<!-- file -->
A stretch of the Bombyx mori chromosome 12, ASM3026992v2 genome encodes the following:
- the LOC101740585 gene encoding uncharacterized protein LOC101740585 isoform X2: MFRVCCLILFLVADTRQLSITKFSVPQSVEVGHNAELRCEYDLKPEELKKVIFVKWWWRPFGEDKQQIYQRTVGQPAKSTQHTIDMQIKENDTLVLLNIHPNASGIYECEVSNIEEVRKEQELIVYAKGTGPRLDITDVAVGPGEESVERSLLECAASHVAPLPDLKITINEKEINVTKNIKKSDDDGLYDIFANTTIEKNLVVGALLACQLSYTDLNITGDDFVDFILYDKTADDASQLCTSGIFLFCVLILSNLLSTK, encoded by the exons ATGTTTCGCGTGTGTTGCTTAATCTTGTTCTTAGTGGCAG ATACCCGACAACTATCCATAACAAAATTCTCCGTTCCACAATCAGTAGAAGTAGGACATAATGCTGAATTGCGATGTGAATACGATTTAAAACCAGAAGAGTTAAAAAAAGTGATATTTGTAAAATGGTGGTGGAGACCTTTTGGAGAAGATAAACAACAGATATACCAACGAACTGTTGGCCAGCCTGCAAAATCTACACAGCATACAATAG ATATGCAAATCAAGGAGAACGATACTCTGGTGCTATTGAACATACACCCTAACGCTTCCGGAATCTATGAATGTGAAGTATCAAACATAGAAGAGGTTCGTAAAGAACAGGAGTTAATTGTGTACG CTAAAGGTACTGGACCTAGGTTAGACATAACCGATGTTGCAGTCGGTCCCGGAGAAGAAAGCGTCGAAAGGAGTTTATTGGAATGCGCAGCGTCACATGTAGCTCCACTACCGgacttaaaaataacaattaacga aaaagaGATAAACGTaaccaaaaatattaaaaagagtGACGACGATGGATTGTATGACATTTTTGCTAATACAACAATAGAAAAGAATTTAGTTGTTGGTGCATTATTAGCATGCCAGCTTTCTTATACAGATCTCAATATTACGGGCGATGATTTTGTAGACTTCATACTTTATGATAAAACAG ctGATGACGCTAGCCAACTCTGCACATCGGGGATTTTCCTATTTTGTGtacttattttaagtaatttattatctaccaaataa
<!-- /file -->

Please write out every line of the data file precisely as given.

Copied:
A stretch of the Bombyx mori chromosome 12, ASM3026992v2 genome encodes the following:
- the LOC101740585 gene encoding uncharacterized protein LOC101740585 isoform X2: MFRVCCLILFLVADTRQLSITKFSVPQSVEVGHNAELRCEYDLKPEELKKVIFVKWWWRPFGEDKQQIYQRTVGQPAKSTQHTIDMQIKENDTLVLLNIHPNASGIYECEVSNIEEVRKEQELIVYAKGTGPRLDITDVAVGPGEESVERSLLECAASHVAPLPDLKITINEKEINVTKNIKKSDDDGLYDIFANTTIEKNLVVGALLACQLSYTDLNITGDDFVDFILYDKTADDASQLCTSGIFLFCVLILSNLLSTK, encoded by the exons ATGTTTCGCGTGTGTTGCTTAATCTTGTTCTTAGTGGCAG ATACCCGACAACTATCCATAACAAAATTCTCCGTTCCACAATCAGTAGAAGTAGGACATAATGCTGAATTGCGATGTGAATACGATTTAAAACCAGAAGAGTTAAAAAAAGTGATATTTGTAAAATGGTGGTGGAGACCTTTTGGAGAAGATAAACAACAGATATACCAACGAACTGTTGGCCAGCCTGCAAAATCTACACAGCATACAATAG ATATGCAAATCAAGGAGAACGATACTCTGGTGCTATTGAACATACACCCTAACGCTTCCGGAATCTATGAATGTGAAGTATCAAACATAGAAGAGGTTCGTAAAGAACAGGAGTTAATTGTGTACG CTAAAGGTACTGGACCTAGGTTAGACATAACCGATGTTGCAGTCGGTCCCGGAGAAGAAAGCGTCGAAAGGAGTTTATTGGAATGCGCAGCGTCACATGTAGCTCCACTACCGgacttaaaaataacaattaacga aaaagaGATAAACGTaaccaaaaatattaaaaagagtGACGACGATGGATTGTATGACATTTTTGCTAATACAACAATAGAAAAGAATTTAGTTGTTGGTGCATTATTAGCATGCCAGCTTTCTTATACAGATCTCAATATTACGGGCGATGATTTTGTAGACTTCATACTTTATGATAAAACAG ctGATGACGCTAGCCAACTCTGCACATCGGGGATTTTCCTATTTTGTGtacttattttaagtaatttattatctaccaaataa